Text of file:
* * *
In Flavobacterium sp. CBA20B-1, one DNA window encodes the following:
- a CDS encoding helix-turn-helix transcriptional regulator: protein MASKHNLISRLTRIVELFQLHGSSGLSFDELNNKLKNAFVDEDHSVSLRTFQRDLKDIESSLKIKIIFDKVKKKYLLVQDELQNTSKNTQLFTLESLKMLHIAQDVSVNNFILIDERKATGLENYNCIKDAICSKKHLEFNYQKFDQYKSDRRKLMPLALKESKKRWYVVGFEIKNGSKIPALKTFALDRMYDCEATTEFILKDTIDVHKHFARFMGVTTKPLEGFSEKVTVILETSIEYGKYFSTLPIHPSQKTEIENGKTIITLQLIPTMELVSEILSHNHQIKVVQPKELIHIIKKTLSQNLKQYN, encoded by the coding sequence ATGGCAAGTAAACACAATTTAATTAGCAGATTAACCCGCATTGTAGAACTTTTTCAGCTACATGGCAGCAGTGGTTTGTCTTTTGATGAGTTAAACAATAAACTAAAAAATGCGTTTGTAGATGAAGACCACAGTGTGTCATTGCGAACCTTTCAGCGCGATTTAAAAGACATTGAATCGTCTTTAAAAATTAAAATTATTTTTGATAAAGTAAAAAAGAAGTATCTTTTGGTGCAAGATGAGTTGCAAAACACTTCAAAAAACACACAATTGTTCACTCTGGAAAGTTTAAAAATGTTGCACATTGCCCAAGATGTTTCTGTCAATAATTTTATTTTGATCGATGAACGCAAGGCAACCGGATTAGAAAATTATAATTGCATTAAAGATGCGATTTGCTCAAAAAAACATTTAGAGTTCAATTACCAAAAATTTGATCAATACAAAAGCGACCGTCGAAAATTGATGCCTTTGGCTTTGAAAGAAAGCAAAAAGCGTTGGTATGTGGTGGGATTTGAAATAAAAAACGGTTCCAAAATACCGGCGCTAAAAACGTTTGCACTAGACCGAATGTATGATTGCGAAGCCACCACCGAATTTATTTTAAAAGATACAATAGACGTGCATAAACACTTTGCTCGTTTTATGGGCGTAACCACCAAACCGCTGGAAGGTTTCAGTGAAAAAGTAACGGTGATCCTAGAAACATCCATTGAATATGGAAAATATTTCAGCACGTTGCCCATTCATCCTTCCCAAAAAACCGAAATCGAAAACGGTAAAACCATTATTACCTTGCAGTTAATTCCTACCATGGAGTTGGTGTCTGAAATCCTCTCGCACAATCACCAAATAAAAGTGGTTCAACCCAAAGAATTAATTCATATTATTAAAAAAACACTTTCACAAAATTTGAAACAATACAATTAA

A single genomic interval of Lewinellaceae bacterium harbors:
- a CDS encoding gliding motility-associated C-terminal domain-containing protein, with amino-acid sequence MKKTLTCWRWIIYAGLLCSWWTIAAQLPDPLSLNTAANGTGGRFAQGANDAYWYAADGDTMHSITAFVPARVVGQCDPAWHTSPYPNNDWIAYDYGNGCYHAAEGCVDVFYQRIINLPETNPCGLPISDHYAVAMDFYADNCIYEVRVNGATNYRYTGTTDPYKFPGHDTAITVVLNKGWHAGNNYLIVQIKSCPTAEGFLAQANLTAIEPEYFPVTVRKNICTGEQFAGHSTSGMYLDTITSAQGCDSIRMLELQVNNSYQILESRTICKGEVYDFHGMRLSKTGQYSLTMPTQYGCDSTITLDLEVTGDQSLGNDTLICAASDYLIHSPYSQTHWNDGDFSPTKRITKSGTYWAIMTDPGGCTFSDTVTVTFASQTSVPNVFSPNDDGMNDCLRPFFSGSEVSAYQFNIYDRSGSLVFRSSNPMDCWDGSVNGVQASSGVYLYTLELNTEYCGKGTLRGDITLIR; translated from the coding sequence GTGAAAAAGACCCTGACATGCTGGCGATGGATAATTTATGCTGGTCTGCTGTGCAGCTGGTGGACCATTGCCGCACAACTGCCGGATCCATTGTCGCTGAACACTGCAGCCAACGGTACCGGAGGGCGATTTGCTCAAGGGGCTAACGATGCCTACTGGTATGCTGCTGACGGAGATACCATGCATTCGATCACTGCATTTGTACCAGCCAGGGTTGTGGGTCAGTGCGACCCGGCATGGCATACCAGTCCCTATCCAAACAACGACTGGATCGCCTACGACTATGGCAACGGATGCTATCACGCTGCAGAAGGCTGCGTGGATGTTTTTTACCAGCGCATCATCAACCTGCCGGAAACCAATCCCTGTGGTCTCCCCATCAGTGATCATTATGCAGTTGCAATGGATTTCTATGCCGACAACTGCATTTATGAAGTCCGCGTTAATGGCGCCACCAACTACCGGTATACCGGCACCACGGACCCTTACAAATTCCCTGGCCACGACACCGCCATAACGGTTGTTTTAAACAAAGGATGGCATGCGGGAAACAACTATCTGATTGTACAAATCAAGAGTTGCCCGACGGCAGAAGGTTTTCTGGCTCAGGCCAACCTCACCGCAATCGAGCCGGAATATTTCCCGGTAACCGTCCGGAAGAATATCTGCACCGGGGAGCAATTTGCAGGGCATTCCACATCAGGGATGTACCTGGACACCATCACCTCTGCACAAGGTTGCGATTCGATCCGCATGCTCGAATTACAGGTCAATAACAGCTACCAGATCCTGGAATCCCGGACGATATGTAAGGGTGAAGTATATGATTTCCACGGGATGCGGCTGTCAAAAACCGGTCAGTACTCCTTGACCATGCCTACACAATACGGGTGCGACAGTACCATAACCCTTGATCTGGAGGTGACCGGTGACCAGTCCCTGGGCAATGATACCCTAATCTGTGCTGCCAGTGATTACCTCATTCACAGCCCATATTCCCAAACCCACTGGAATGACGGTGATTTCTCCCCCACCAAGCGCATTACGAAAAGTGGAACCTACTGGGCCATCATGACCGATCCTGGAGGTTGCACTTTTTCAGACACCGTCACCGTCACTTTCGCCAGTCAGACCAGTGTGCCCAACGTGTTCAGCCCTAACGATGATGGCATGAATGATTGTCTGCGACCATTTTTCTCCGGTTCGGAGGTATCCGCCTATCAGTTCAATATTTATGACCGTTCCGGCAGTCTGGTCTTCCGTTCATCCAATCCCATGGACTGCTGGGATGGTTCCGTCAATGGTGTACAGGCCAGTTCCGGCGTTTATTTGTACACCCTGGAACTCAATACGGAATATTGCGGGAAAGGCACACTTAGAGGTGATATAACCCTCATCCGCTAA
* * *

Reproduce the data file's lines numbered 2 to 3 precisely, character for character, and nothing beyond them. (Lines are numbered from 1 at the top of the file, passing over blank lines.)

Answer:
- a CDS encoding helix-turn-helix transcriptional regulator: protein MASKHNLISRLTRIVELFQLHGSSGLSFDELNNKLKNAFVDEDHSVSLRTFQRDLKDIESSLKIKIIFDKVKKKYLLVQDELQNTSKNTQLFTLESLKMLHIAQDVSVNNFILIDERKATGLENYNCIKDAICSKKHLEFNYQKFDQYKSDRRKLMPLALKESKKRWYVVGFEIKNGSKIPALKTFALDRMYDCEATTEFILKDTIDVHKHFARFMGVTTKPLEGFSEKVTVILETSIEYGKYFSTLPIHPSQKTEIENGKTIITLQLIPTMELVSEILSHNHQIKVVQPKELIHIIKKTLSQNLKQYN, encoded by the coding sequence ATGGCAAGTAAACACAATTTAATTAGCAGATTAACCCGCATTGTAGAACTTTTTCAGCTACATGGCAGCAGTGGTTTGTCTTTTGATGAGTTAAACAATAAACTAAAAAATGCGTTTGTAGATGAAGACCACAGTGTGTCATTGCGAACCTTTCAGCGCGATTTAAAAGACATTGAATCGTCTTTAAAAATTAAAATTATTTTTGATAAAGTAAAAAAGAAGTATCTTTTGGTGCAAGATGAGTTGCAAAACACTTCAAAAAACACACAATTGTTCACTCTGGAAAGTTTAAAAATGTTGCACATTGCCCAAGATGTTTCTGTCAATAATTTTATTTTGATCGATGAACGCAAGGCAACCGGATTAGAAAATTATAATTGCATTAAAGATGCGATTTGCTCAAAAAAACATTTAGAGTTCAATTACCAAAAATTTGATCAATACAAAAGCGACCGTCGAAAATTGATGCCTTTGGCTTTGAAAGAAAGCAAAAAGCGTTGGTATGTGGTGGGATTTGAAATAAAAAACGGTTCCAAAATACCGGCGCTAAAAACGTTTGCACTAGACCGAATGTATGATTGCGAAGCCACCACCGAATTTATTTTAAAAGATACAATAGACGTGCATAAACACTTTGCTCGTTTTATGGGCGTAACCACCAAACCGCTGGAAGGTTTCAGTGAAAAAGTAACGGTGATCCTAGAAACATCCATTGAATATGGAAAATATTTCAGCACGTTGCCCATTCATCCTTCCCAAAAAACCGAAATCGAAAACGGTAAAACCATTATTACCTTGCAGTTAATTCCTACCATGGAGTTGGTGTCTGAAATCCTCTCGCACAATCACCAAATAAAAGTGGTTCAACCCAAAGAATTAATTCATATTATTAAAAAAACACTTTCACAAAATTTGAAACAATACAATTAA

A single genomic interval of Lewinellaceae bacterium harbors: